This is my review of the SkyTeam lounge at London Heathrow Terminal 4.
It is over four years since I last reviewed the SkyTeam lounge in Heathrow’s Terminal 4 so I thought it was time to go back.
Very surprisingly, despite being an ‘official’ airline lounge, the SkyTeam lounge is also part of Priority Pass. This is fantastic news for American Express Platinum card holders, as they now have free unlimited access for themselves and up to three guests (if you are travelling with your supplementary cardholder) to a high quality space.
As you will see, though, I would be tempted to choose the Plaza Premium lounge in Terminal 4 instead, which I reviewed here. Plaza Premium is also your only option if you have a free Lounge Club pass via American Express Preferred Rewards Gold.
As you would expect from the flagship Heathrow lounge for the entire SkyTeam airline alliance, a serious amount of money has been spent here. Unfortunately, at least at 7am in the morning, you could almost see the tumbleweed blowing across the floor.
A few years ago Delta moved its flights from Terminal 4 to Terminal 3 to co-locate with its partner Virgin Atlantic. This seems to have sucked the life out of T4. It is now driven, in terms of passenger numbers, by Qatar Airways and Etihad. Whilst Qatar Airways sends its non-Business Class passengers with status to SkyTeam, the lounge is still virtually dead.
I looked at the departure board. Between 8am and 8pm, there were just 45 departures. A lot of these were short haul and many were non-SkyTeam flights. The lounge, at least during the morning, does not have the passenger numbers to fill it. It wasn’t very busy back in 2014 but now it is virtually deserted.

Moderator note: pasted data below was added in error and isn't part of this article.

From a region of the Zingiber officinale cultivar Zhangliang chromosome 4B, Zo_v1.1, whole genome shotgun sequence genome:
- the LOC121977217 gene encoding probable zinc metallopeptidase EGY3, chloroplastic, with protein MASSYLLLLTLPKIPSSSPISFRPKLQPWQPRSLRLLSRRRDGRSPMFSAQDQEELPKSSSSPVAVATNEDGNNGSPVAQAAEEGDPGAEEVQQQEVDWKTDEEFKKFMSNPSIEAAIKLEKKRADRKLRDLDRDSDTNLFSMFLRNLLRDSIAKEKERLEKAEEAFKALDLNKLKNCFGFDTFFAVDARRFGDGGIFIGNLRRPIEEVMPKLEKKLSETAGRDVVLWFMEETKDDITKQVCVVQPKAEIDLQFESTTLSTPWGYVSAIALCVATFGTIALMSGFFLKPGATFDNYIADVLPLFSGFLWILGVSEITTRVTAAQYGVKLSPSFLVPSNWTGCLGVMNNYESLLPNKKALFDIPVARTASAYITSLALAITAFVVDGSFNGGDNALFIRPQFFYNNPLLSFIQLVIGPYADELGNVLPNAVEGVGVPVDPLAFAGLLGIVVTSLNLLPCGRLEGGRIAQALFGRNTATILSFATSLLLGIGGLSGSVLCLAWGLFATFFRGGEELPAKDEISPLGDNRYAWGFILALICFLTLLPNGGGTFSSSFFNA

The first thing to note is that the lounge is very big, over two levels. At 7am on a Tuesday, the huge lower level had effectively been abandoned. Food was only available upstairs and the buffet area downstairs lay empty, as did the bar:
No food here …..
and no people either ….
The key design feature here is plants. There is a lot of (real) greenery behind the seating which is slightly surreal but not ineffective:
The only areas of interest downstairs were the Clarins spa area:
…. and the decent newspaper selection.
There is also a small private area which I imagine is reserved for First Class passengers on long haul flights:
Back in 2014 there were some cabanas / day rooms and a yoga room. I didn’t see these on my latest visit – I’m not sure if I missed them or if they have been removed.
Here is part of the breakfast buffet upstairs:
Unfortunately it was a very weak selection. Think of the food you’d expect on the breakfast buffet at a Holiday Inn and you’ll get the picture.
Of course, when you only have this many customers to serve …..:
….. you can’t blame them for skimping.
When my inbox is continually filled with complaints from readers who cannot get into Priority Pass lounges in Gatwick, Luton and Stansted due to overcrowding, it is weird to visit a lounge at a major London terminal which is running at literally 5% of capacity during the morning peak.
At the very least, SkyTeam should open it up to Lounge Club members. I’m slightly surprised that the upstairs area has not been closed and handed back to the airport, or offered to another operator – Aspire does not have a Terminal 4 lounge, for example.
If you were travelling First Class on SkyTeam you would be unimpressed. For a Priority Pass lounge, it is worth a visit although you would have a better time in the newer Plaza Premium lounge at the other end of the terminal. This is a far smaller lounge – perhaps 20% of the size – but on my last visit the food was far better and it has a lot more life.
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